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Presenting the NATO of CA/NV 2017 Scholarship Winners...

Animation is a powerful aspect of the film industry that I hold in high regards. In the words of Blake Senftner, a scientist, “Animation is probably the most versatile, and therefore, most powerful tool one can use to communicate abstract, delicate, nuanced, complex, and multidisciplinary concepts to others.” Because animation is such a visual medium that does not rely heavily on dialogue, it breaks down language barriers and is able to get stories and messages across in a way that anyone, regardless of their background, is able to comprehend and enjoy. In August of 2012, Laika Entertainment released Paranorman: a stop-motion animated movie about a young boy with the ability to speak to ghosts suddenly faced with the responsibility of saving his small town from a zombie-filled curse. This endearing film aimed towards a younger demographic may appear to just be a fun, family-friendly comedy but upon closer examination, it is a thematically heavy social commentary that is incredibly impactful. Through the dynamic characters and engaging plot, this film tackles the topic of prejudice and addresses the negative effects of stereotypes and fear. It’s a story with a timeless lesson that everyone in the world could learn from.

Not being afraid of someone just because they’re different from you is the most prominent theme found throughout the film Paranorman. The setting itself is just one example of how this movie ties this universal theme into the story in a subtle but clever way. Based off of Salem, Massachusetts, the story takes place in the fictionalized town of Blithe Hollow. The Salem Witch trials mark a time in which fear and uncertainty about the unknown clouded people’s judgements and caused them to make irrational decisions that ultimately cost innocent lives. Paranorman’s plot mirrors this mob mentality of a scared and foolish community. By connecting this film to a notable period in history, it grounds the story’s message and acts as a warning to its viewers that “witch hunts” have happened before and will keep harming the innocent if society continues to disregard their own kind based off of discrimination.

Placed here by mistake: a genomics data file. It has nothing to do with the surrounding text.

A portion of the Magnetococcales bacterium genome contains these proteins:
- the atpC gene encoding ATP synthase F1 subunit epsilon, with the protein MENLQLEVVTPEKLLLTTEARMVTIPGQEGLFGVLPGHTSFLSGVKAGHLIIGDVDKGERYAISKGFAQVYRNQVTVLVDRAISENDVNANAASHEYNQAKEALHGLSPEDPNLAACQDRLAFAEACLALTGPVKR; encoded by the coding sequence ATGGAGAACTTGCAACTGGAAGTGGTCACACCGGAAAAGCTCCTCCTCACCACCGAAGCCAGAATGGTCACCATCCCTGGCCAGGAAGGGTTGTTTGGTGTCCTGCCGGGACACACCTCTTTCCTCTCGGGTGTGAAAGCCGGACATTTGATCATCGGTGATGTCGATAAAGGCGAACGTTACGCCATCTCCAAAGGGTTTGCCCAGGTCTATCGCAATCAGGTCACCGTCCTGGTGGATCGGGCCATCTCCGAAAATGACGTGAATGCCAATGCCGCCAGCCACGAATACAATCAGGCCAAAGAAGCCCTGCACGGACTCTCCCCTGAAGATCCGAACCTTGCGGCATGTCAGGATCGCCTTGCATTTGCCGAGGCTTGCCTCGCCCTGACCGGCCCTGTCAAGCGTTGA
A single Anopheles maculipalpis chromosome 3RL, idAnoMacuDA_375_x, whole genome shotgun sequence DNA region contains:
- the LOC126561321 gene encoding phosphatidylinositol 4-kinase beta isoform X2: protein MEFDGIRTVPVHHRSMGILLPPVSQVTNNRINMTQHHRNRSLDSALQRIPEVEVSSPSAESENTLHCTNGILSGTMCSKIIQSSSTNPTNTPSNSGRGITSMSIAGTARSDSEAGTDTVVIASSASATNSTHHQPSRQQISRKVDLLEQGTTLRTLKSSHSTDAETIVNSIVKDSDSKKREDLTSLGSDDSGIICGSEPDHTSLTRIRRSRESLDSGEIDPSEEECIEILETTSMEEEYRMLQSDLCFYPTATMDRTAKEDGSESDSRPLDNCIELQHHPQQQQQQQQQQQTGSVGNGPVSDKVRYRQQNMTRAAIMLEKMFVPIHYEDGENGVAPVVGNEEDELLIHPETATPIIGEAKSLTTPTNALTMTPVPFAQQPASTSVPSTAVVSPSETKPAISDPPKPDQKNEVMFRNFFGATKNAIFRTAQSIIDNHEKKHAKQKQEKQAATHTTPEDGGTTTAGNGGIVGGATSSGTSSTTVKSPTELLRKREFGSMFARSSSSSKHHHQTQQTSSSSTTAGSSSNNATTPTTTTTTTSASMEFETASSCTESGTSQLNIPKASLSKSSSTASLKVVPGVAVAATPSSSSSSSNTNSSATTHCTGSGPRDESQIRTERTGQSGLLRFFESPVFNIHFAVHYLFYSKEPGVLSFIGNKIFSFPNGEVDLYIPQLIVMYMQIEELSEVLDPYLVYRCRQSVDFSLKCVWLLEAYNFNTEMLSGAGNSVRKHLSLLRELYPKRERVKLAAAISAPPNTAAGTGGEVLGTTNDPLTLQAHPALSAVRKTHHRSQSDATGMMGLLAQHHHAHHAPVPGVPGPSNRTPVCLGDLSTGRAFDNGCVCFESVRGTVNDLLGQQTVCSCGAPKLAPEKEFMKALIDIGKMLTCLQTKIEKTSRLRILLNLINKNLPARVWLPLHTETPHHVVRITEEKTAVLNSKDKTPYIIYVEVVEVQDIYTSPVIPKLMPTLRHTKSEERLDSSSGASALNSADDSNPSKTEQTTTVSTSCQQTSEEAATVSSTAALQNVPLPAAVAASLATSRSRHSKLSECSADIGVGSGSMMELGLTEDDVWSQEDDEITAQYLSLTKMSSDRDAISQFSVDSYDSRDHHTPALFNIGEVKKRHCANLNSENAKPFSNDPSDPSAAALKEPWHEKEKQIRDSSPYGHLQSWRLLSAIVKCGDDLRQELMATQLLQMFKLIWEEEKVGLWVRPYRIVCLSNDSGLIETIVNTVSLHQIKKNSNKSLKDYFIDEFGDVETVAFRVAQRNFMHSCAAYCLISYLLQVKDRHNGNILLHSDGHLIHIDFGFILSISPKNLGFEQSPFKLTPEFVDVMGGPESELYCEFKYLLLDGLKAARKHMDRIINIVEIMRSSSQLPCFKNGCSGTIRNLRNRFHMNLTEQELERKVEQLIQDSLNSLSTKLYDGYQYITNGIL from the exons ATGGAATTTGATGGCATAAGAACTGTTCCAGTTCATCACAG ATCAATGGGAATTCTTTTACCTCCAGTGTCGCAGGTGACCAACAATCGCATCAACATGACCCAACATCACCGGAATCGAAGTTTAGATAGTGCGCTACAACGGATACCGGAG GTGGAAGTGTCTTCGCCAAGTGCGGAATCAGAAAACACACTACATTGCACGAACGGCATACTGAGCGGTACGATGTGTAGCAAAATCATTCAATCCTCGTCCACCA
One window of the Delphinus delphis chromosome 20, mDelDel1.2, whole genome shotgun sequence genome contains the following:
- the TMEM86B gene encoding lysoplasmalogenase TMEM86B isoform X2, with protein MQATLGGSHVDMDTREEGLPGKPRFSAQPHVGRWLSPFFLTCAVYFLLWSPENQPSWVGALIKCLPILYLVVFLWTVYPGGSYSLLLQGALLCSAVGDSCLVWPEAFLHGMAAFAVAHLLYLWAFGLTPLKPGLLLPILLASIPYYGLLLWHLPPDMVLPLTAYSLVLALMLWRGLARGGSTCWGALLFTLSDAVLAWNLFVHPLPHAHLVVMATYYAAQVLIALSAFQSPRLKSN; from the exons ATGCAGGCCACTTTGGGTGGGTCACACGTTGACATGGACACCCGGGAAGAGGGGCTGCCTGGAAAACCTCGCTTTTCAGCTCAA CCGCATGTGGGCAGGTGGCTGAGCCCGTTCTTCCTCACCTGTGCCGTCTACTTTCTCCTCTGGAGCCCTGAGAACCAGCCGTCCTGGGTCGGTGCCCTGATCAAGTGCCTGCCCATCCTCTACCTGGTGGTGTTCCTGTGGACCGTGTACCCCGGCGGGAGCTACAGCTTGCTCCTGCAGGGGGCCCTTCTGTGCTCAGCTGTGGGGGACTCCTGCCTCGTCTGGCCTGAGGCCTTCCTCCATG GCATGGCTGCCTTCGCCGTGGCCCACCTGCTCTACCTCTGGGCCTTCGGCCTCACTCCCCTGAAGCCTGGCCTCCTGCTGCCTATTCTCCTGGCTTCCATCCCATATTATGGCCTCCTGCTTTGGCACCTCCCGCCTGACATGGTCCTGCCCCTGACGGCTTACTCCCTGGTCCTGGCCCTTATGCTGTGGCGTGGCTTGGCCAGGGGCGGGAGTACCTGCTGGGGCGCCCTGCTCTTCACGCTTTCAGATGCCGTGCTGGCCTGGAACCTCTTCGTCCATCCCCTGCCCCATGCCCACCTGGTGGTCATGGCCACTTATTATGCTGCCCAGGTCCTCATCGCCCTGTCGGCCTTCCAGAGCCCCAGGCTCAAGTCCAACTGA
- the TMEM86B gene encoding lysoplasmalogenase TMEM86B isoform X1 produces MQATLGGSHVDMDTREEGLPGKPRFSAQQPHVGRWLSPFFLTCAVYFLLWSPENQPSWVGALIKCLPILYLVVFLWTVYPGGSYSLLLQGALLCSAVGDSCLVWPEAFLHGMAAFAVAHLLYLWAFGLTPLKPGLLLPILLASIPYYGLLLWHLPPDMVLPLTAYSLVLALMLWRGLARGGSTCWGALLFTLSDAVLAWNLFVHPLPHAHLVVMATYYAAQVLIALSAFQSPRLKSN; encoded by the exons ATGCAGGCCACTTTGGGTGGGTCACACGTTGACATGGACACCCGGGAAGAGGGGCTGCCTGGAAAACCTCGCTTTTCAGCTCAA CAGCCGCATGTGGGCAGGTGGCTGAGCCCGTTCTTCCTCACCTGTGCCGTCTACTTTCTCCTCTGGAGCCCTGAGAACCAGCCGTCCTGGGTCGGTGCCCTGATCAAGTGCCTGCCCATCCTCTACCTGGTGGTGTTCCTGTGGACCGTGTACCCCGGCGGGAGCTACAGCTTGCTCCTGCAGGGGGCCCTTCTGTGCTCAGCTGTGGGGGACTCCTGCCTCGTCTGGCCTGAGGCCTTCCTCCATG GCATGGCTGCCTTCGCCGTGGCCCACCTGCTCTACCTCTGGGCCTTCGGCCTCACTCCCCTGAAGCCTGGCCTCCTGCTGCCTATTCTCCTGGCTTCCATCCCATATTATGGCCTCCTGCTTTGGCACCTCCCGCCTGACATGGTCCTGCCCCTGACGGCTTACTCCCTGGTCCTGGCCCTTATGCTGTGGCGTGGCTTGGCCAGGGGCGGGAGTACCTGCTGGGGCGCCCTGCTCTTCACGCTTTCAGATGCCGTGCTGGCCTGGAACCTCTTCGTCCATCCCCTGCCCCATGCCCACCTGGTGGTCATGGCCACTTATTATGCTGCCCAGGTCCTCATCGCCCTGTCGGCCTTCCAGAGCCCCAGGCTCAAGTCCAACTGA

The main protagonist is Norman, an 11 year old boy who is a victim of prejudice. He is ridiculed and, on a deeper level, feared by members of his community because he claims to have paranormal abilities that go against the social norm. A social outcast who’s disregarded by the living, Norman spends most of his days talking to the dead. His character represents marginalized people who also feel cast away by society because of aspects of their lives they can’t control that marks them as “different”. Unfortunately, this is a universal issue that stems from human’s innate fear of what they don’t know or understand. In the words of Norman himself, “Sometimes when people get scared, they say and do terrible things”. Although fear is an emotion everyone is entitled to feel, Paranorman tries to educate its viewers by stating it’s okay to be afraid as long as you don’t let it cloud your judgement and, in the words of Norman’s grandmother, “change who you are”. This is a powerful message that can be applicable to people of all ages, genders, religious backgrounds, sexual orientations, and nationalities.

Although a more minor aspect of this movie, Paranorman also tries to combat the idea of labeling people based on stereotypes. The five main characters all represent a general stereotype and the film attempts to challenge these ideas of labels by having all of the characters prove that they are more than what meets the eye. The “jock”, for example, is initially portrayed as the classic meathead that is later revealed to be gay. This small but notable addition to the story further advances Paranorman’s subtle yet clever way of driving the themes of acceptance and not judging people based on shallow characteristics.

In a world still plagued with discrimination and filled with entire countries separated by political and religious differences, the movie Paranorman reminds its viewers that everyone, no matter how different, should be viewed for who they are and not who they’re perceived to be.

 

 

 

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